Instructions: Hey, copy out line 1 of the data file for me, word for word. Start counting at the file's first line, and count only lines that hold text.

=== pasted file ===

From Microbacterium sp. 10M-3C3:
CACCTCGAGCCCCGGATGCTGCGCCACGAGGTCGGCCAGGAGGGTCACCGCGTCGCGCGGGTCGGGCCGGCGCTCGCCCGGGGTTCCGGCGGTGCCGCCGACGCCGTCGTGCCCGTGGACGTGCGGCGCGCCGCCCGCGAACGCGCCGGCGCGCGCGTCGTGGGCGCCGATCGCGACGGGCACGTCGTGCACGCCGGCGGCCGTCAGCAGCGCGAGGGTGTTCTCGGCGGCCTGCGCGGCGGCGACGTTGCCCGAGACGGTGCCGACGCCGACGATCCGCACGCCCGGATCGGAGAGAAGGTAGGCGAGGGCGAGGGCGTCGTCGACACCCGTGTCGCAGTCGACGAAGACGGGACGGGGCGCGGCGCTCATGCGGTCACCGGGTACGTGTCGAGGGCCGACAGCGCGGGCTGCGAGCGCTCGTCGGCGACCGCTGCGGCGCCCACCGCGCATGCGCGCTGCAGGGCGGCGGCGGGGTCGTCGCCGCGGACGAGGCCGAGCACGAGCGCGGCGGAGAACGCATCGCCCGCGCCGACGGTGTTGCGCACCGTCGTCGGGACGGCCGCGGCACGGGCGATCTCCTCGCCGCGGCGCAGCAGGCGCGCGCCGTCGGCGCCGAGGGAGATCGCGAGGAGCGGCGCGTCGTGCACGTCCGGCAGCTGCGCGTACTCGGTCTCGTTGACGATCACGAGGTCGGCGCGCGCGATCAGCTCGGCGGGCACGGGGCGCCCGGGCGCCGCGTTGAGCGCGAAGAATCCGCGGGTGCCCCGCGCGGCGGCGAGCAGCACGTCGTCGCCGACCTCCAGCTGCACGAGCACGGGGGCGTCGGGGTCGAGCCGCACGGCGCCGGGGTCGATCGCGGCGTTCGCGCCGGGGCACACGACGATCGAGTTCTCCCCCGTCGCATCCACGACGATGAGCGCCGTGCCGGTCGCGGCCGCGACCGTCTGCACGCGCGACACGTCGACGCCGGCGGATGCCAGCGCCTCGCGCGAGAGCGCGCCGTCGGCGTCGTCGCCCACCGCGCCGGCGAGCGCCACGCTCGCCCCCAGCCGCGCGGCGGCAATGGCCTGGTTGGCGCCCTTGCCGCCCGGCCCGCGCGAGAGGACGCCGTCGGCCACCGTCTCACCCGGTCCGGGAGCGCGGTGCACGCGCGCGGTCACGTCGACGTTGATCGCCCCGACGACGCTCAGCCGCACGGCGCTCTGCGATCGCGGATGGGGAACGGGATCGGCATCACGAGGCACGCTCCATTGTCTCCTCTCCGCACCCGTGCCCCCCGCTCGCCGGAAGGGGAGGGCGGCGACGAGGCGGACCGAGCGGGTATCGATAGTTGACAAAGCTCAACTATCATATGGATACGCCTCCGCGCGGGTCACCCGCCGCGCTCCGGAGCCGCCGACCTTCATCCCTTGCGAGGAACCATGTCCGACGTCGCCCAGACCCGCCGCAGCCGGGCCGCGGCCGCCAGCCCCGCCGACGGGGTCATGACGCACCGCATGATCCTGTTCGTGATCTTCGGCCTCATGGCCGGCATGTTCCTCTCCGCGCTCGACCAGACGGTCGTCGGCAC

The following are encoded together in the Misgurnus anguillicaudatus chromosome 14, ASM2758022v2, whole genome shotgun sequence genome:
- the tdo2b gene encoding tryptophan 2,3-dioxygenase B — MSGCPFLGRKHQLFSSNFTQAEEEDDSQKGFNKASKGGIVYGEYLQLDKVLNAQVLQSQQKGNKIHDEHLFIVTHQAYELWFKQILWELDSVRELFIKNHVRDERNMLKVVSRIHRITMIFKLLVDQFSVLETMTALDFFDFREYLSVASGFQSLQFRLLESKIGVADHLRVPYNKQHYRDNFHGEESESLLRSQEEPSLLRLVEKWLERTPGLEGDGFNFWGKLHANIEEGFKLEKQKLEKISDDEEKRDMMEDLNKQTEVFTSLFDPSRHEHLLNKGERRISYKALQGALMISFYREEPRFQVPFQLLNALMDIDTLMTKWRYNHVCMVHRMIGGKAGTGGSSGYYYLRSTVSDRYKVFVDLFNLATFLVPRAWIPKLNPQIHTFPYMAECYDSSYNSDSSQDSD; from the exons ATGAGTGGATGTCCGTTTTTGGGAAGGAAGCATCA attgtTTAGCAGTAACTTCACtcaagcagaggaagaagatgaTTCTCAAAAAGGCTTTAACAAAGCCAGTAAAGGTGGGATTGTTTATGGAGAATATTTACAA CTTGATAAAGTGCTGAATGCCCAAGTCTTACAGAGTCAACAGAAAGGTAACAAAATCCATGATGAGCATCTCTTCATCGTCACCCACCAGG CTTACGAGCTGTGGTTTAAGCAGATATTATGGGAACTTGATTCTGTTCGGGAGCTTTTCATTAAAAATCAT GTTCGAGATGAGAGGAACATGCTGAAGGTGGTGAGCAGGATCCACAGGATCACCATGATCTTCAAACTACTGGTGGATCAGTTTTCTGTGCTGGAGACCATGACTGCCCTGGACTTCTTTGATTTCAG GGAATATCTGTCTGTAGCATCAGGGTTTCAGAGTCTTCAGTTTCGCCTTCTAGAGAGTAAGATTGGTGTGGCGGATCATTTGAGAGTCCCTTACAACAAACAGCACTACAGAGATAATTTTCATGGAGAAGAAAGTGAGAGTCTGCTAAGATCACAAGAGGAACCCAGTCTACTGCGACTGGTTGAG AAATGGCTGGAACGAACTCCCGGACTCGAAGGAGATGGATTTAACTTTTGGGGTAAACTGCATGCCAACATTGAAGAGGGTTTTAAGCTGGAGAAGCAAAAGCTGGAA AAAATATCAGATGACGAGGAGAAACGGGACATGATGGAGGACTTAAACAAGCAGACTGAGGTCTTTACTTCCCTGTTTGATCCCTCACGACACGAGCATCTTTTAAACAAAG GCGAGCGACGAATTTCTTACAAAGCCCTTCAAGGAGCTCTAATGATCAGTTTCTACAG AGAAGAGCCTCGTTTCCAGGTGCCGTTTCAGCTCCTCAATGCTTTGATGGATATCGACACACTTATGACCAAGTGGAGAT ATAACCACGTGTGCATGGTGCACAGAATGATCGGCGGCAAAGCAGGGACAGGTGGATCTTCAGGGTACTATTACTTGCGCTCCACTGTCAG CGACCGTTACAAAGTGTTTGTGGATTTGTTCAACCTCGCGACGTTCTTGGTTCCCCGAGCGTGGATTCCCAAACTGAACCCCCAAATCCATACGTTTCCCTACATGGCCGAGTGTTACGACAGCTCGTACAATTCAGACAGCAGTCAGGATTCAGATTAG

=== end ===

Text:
From Microbacterium sp. 10M-3C3: